Amber Heard: ‘I’ve done the best I could without the luxury of being picky’

Amber Heard covers the January issue of Glamour Magazine to promote her role in Aquaman. The profile is actually okay, meaning that she comes across well, like she’s turned a page on all of Johnny Depp’s bullsh-t and she’s not going to fight those battles anymore. She’s still careful not to say his name or answer direct questions about him, likely because she’s still sticking with the non-disclosure agreement (Depp, on the other hand, has violated the NDA several times). You can read the full Glamour cover story here. Some highlights:

On her role in Aquaman: “You have to maintain a vigorous imagination while being suspended 25 feet in the air, acting with very little around you that resembles the world that will be depicted when it comes out…I’m not gagging to get back in that suit.”

She was a Texas pageant girl: “Pageants are weird,” she admits when I ask how she feels about it now, “and I can’t support the objectification.”

On her beauty & her career: “I’ve done the best I could without the luxury of being picky. There’s an implicit apology expected of me for my participation in feminine beauty, but I can’t play into this false narrative that my sexuality is mutually exclusive from my power. My physical appearance, no matter how it affects others, is solely the responsibility of people around me. You know, male characters in movies included. It is their responsibility, not a woman’s. My sexuality, my femininity, in whatever way I want to express it, is mine and my own.”

On women coming forward to tell their stories: “When a woman comes forward, she will be met with skepticism, hostility, and shame. All a man has to do is point to an incentive. He will. Or society will.”

The era of Trump means she’s more politically active: “My job provides me with a platform. Silence is complacency.”

On Christine Blasey Ford: “I was in my hotel room in New York, and I was immediately nailed to the floor in a puddle of tears. We as women took a collective punch to the gut.” A week later she joined Rise and a group of survivors in D.C. to appeal to Arizona Senator Jeff Flake, the only Republican on the committee who lobbied for an FBI investigation into Ford’s allegations. “It took a moment for him to realize I did not want a selfie with him. I thanked him. I told him that in my life I have done the unpopular thing: go up against a powerful system. It takes grace and bravery; it can feel lonely and terrifying.” A week later Sen. Flake voted to confirm Kavanaugh. “He chose not to face it, I guess. And the results are… I guess you can see the results.”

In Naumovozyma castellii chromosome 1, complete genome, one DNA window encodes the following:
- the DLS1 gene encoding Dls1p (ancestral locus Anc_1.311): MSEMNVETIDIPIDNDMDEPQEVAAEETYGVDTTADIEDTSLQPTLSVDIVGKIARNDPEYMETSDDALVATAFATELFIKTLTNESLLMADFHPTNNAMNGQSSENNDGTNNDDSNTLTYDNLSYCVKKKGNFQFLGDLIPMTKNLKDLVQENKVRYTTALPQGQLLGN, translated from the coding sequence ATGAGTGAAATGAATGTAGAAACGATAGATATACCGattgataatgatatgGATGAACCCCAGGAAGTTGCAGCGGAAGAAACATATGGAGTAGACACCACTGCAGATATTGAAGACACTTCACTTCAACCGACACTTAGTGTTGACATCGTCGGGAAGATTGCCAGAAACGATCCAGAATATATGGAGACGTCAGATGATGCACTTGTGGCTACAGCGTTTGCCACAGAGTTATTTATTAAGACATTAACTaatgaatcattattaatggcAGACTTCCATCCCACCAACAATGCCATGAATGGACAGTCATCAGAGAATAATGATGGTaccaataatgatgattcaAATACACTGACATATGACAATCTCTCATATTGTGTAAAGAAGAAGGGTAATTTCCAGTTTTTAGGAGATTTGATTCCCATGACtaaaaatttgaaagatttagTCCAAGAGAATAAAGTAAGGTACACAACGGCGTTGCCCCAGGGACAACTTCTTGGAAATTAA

[From Glamour]

“I’ve done the best I could without the luxury of being picky. There’s an implicit apology expected of me for my participation in feminine beauty, but I can’t play into this false narrative that my sexuality is mutually exclusive from my power.” That’s an interesting way to talk about it, I guess. Jessica Biel got a lot of sh-t, years ago, for basically saying that she was “too pretty” to get good roles. Amber is sliding up to that too, that maybe her hotness has led people to typecast her as “the hot blonde” in movie after movie, but she’s also acknowledging that her hotness/beauty gives her power too. That being said, chica wasn’t typecast as “the hot girl” because of her beauty. She was typecast that way because she’s a terrible actress and that’s all she’s capable of, standing around and preening. I’m saying that as someone who likes her too – but good God, she’s a terrible actress. Her “acting” success is directly related to her beauty rather than her skill.

Cover courtesy of Glamour, additional photos courtesy of WENN.

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